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LONG LANKIN - All Seven Stars

LONG LANKIN - All Seven Stars
Tarnished Folk TRN002

This very much up-and-coming female group has an inordinately varied pedigree, its members bringing an astoundingly wide range of musical talent and experiences to the table, ranging from Scottish and Irish folk, punk-folk and West London Comhaltas to the Mediaeval Baebes, the London Bulgarian Choir and even a Kate Bush tribute band! Since the release of its debut EP, Long Lankin has expanded into a four-piece, with Tanya Jackson, Marion Gray and Caroline Regan now having been recently joined by Polly Hunt, another astounding singer; the contrasting vocal timbres make for some interesting and intriguing harmony adventures to supplement the persuasive individual lead voices. Stylistically too, you’ll find Long Lankin’s repertoire very eclectic indeed, taking us in the short space of this full-length CD from traditional repertoire (Here’s The Tender Coming and the ancient Shetland Unst Boat Song) to a couple of inspired original compositions (Poacher and Royl Field Hill) and a yearning cover of Tommy Sands’ County Down.

The lasses certainly have the courage of their convictions in terms of making the songs their own, and not every outfit would get away with such a rip-roaringly driven canter through Bonnie Lass O’Fyvie. But in all fairness, some Long Lankin treatments, while distinctive and ingenious, perhaps don’t quite hit the spot: the slightly sinister restraint of their take on the shanty Sailboat Malarkey is certainly persuasive, but I feel that Bonnie Ship The Diamond is less gung-ho (more happy-clappy), and maybe on their arrangement of Burns’ Now Westlin Winds the backdrop is a touch too sweet, even a mite tame. The disc’s three non-vocal tune-sets might be considered interludes within the programme of sung items, but in truth the enthusiastic, idiomatic playing (fiddle, whistle, concertina, guitar) wouldn’t disgrace an album by an instrumentally-based group, whether they’re tackling a Swedish schottische-and-polska set learnt from Anna Rheingans or a lively medley of Irish reels. The infectious third tune-set was composed by Tanya herself and – like a handful of other tracks – features guest drums and double bass from Ray Moody and Stephen Street respectively.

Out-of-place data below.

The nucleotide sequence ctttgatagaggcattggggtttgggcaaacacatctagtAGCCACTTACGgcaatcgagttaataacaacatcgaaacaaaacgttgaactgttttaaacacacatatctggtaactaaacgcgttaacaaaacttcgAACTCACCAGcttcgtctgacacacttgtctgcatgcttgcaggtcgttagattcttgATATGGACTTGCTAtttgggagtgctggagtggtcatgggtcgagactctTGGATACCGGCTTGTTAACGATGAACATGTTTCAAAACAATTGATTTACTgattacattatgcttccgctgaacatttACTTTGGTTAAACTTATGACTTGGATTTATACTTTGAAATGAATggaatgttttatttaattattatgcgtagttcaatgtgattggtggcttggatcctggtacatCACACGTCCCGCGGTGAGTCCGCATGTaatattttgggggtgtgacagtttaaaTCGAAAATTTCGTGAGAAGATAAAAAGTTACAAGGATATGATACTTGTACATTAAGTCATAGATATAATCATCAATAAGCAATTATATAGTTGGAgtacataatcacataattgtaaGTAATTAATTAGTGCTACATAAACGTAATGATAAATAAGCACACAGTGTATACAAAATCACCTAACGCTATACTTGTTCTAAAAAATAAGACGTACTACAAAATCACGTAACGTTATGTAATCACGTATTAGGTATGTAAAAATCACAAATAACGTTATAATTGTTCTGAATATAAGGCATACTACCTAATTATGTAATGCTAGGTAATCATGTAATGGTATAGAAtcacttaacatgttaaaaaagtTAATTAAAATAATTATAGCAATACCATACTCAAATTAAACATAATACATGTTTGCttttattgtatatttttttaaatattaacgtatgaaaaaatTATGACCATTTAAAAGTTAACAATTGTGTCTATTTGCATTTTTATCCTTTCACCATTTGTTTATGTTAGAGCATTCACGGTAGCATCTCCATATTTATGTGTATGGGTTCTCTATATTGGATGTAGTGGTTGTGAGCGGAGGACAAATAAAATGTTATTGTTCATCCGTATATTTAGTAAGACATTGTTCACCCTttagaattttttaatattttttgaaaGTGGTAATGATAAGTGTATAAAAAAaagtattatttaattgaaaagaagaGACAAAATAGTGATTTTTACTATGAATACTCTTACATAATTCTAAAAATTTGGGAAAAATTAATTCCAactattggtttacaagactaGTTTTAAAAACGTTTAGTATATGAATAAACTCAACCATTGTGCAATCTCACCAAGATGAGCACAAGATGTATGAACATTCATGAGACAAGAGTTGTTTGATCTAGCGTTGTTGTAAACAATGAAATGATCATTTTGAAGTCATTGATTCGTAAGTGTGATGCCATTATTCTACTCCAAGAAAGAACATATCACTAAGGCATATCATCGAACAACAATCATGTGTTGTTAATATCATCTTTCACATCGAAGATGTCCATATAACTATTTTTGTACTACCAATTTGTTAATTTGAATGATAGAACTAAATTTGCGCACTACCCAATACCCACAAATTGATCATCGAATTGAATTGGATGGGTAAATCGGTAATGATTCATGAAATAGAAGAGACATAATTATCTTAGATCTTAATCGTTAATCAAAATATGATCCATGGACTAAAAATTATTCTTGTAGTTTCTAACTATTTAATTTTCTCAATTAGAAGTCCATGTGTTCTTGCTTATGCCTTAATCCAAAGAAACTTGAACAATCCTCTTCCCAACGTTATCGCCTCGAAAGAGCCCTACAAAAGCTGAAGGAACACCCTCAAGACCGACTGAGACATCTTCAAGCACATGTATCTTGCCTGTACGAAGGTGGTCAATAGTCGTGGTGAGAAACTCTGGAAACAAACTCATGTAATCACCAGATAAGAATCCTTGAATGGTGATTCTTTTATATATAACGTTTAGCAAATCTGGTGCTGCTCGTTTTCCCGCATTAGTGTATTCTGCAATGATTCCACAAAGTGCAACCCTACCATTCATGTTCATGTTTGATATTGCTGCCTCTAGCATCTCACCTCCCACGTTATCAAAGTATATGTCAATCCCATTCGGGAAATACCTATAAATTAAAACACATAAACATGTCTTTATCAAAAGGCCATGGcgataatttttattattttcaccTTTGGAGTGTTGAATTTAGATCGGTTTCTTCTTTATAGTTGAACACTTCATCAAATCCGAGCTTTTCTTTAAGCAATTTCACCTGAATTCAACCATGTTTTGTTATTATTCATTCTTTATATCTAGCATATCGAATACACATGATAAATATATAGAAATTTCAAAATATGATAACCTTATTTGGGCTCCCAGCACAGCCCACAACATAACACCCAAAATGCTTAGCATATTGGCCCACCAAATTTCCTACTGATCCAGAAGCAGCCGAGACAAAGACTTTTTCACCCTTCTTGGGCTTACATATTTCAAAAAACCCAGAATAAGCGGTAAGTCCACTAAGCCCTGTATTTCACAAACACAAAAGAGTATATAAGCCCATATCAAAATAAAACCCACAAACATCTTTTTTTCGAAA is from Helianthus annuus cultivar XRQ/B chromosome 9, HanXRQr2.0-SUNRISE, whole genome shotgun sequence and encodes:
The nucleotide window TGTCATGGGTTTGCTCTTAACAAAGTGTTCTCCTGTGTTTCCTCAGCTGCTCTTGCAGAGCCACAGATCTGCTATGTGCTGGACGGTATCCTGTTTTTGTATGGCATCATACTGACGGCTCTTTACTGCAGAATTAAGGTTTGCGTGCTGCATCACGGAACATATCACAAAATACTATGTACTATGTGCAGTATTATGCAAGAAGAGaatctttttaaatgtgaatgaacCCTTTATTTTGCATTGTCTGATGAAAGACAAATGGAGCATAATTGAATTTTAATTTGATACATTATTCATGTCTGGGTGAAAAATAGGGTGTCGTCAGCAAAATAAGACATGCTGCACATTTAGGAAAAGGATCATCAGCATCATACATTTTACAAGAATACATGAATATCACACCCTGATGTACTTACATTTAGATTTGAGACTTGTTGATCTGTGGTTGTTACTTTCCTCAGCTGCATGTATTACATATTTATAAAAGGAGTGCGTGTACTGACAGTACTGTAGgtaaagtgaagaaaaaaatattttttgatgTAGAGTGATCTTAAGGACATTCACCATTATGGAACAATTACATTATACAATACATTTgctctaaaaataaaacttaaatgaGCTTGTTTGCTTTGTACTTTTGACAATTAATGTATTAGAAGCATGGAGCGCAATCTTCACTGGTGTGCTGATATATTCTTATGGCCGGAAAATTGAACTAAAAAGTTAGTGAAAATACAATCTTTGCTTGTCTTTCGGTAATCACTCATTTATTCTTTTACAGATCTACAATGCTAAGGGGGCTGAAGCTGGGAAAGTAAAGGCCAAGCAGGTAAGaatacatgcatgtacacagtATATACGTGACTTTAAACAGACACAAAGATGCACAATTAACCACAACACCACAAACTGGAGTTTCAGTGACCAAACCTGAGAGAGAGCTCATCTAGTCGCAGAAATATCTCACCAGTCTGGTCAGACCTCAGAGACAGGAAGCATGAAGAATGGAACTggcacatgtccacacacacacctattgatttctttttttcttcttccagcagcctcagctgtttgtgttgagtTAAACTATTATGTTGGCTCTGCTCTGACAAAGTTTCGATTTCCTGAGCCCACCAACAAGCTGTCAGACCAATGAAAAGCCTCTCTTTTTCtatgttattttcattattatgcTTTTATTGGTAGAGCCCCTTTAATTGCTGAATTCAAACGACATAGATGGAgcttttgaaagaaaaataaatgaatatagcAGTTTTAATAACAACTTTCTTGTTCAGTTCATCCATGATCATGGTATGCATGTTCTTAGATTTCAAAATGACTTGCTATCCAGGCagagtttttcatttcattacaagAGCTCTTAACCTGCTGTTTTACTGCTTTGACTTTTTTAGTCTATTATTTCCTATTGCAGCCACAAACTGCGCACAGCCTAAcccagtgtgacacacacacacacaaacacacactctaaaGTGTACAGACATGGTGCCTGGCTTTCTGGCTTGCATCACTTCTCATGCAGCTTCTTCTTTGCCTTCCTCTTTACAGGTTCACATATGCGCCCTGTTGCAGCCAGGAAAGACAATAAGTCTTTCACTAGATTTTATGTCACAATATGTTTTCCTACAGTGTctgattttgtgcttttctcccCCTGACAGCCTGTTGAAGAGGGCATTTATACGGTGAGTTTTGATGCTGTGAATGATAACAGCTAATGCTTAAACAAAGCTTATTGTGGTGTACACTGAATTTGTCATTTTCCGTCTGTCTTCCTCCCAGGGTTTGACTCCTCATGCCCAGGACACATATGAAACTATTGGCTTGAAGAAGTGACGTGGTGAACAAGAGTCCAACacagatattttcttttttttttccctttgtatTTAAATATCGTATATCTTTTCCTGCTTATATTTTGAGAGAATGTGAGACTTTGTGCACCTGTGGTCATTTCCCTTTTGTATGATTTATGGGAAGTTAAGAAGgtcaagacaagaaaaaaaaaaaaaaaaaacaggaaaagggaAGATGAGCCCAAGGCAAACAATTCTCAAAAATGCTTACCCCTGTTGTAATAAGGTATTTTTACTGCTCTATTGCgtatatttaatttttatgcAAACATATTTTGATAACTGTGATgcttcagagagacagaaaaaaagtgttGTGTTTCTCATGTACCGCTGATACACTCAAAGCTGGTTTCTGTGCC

Long Lankin are an enigma, not least in their not reflecting their name (they don’t sing any of the big ballads, to my knowledge) – but while All Seven Stars may not quite attain that high-level rating it certainly deserves four and a half out of the usual maximum of five stars for both effort and achievement. These versatile young ladies sure have a lot to offer.

David Kidman

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This album was reviewed in Issue 115 of The Living Tradition magazine.